Solar geoengineering could tackle climate change

solar geoengineering
© iStock/vjanez

A new study recommends implementing solar geoengineering, the practice of injecting particles into the stratosphere to partially block the sun’s rays, to combat climate change.

The report, published in the journal Environmental Research Letters, found that solar geoengineering would cost between $2 and $2.5 billion (€1.76 to €2.2 billion) per year – around $500 billion (€439 billion) is invested annually in green technologies around the globe – and could reduce the rate of global warming. The projected costs anticipate a 15-year programme; and take into account the cost of adding new aircraft annually, crew wages and training, maintenance, insurance, fuel and landing charges.

By injecting millions of tonnes of sulphate particles into the stratosphere, solar geoengineering mimics the climate conditions seen after major volcanic eruptions, which have caused global temperatures to drop in the past. The project would lower global temperatures by 0.1°C per year, with a total temperature drop of 1.5°C after 15 years.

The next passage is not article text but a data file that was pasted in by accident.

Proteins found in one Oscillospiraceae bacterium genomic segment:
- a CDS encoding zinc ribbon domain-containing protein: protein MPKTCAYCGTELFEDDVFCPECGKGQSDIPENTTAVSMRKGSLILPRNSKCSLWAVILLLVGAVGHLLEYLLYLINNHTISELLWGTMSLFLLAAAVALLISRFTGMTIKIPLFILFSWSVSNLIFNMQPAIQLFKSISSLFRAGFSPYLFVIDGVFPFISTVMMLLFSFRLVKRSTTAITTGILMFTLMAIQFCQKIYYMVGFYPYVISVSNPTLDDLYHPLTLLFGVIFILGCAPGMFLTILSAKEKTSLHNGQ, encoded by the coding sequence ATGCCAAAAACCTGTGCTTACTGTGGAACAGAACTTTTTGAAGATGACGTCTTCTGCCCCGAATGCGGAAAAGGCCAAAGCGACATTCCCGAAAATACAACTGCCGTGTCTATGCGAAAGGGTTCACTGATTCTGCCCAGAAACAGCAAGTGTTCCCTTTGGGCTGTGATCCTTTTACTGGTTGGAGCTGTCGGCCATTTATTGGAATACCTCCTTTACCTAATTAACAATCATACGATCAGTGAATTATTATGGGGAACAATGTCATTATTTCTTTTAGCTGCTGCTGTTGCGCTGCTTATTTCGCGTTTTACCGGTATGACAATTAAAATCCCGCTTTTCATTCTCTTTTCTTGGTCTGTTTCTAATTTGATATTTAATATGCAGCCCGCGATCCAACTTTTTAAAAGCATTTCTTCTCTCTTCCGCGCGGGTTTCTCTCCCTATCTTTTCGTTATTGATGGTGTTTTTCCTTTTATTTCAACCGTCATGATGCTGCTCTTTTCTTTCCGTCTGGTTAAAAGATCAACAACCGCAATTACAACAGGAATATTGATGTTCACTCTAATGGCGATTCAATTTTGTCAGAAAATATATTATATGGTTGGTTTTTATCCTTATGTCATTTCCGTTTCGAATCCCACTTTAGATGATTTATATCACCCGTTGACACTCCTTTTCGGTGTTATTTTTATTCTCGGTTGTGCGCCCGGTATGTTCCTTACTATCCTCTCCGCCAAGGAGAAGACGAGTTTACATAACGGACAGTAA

As no aircraft currently exists which would be capable of undertaking payload delivery of the nature and scale required by the principles of solar geoengineering, new aeroplanes would have to be built with a wider wingspan and four engines rather than two. The report said: “Developing a new, purpose-built high-altitude tanker with substantial payload capabilities would neither be technologically difficult nor prohibitively expensive.”

Critics argue that while solar geoengineering could be deployed as an emergency “remedial measure” to address drastic temperature rises, it should not be seen as a primary solution to the problems caused by climate change. They are concerned solar geoengineering could be a distraction, diverting attention and funding from the wider issue of addressing the causes of climate change; and that while artificially adjusting the world’s climate may help arrest global warming, it risks causing droughts and crop damage while failing to address other issues stemming from climate change, such as ocean acidification.


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